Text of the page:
COTANGENT – By Daphne Cardillo
We have recently held the 2007 national and local elections and as usual, plagued with elite politics with the domination of political clans, only this time with more players joining in the fray. Personality and money contests will continue to be the norm in our electoral exercise for as long as our highest form of loyalty is towards the family or the clan.
The clan’s interest does not necessarily represent the majority of the electorate; hence, once in power, is more likely to spend people’s money abroad or direct its rule in simply securing its wealth and acquired status.
Not only is there a failure in democracy, but the majority of the populace, or those belonging to clans not in power will be disenfranchised. It is a case of imperialism within; with the ruling clans exploiting and taking advantage over the others. It does not only support bad government but bodes for bad karma.
There is a need for us to raise our level of loyalty to the nation, to the greater community, to the higher collective. The problem with us is that we only remember our being Filipinos when we are faced with foreigners or working abroad or in times of war. Solidarity in the national level is more required in times of peace, for stability and growth.
One way is to gather those elements that give us a sense of oneness as a nation, a sense of belonging to one great community, like our heritage. These are the things we inherit from our ancestors and from the past. We have our local dialects, our historical structures like old churches, forts and old houses, period pieces of dresses and furniture, house and working implements, native foods and delicacies, and certain cultural traditions that bind us as a people aside from literature and the arts.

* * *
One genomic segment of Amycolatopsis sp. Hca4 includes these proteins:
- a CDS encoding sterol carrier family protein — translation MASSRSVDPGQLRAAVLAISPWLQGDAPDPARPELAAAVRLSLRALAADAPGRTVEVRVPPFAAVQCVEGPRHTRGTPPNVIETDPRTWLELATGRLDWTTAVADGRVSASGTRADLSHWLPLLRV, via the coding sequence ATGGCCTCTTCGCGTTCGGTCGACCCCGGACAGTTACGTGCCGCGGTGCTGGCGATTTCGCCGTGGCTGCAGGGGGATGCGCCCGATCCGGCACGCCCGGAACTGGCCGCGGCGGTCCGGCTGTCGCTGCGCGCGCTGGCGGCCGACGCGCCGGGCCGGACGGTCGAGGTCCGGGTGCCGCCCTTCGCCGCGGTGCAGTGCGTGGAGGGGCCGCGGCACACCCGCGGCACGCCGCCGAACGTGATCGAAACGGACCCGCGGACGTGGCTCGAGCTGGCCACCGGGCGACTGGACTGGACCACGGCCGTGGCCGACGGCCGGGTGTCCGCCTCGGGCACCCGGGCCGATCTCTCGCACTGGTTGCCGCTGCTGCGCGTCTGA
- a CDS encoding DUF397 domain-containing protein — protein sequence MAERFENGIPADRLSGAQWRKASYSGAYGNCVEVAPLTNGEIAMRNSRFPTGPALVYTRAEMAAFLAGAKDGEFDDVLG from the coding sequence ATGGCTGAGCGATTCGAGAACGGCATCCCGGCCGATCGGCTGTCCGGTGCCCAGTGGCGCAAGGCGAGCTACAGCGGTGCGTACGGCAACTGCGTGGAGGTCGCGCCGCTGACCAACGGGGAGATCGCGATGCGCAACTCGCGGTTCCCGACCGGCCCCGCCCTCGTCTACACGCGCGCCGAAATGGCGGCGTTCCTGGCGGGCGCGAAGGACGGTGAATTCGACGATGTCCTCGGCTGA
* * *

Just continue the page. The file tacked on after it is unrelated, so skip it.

Heritage is not just something to treasure and be proud of, or displayed as a tourist attraction—do we always have to sell our soul? Primarily, we need it to provide us a sense of self, to give us personality and character, and to build our self-esteem. Heritage makes us distinct as a people, and gives us a distinctive advantage in this global community.
Our lack of sense of being a nation not only prolongs our internal conflicts, but makes us prey to external forces. Our national leaders are prone to negotiate out of fear, giving in and accommodating to foreign demands at the slightest agitation, when there is really no need to do so.
Now as much as we detest imperialism by another state, we must first abolish imperialism within, moving above the culture of the clan, to a society where the measure of man is man. Once united as a nation, we will be strong, respected, and like our early forefathers, free men.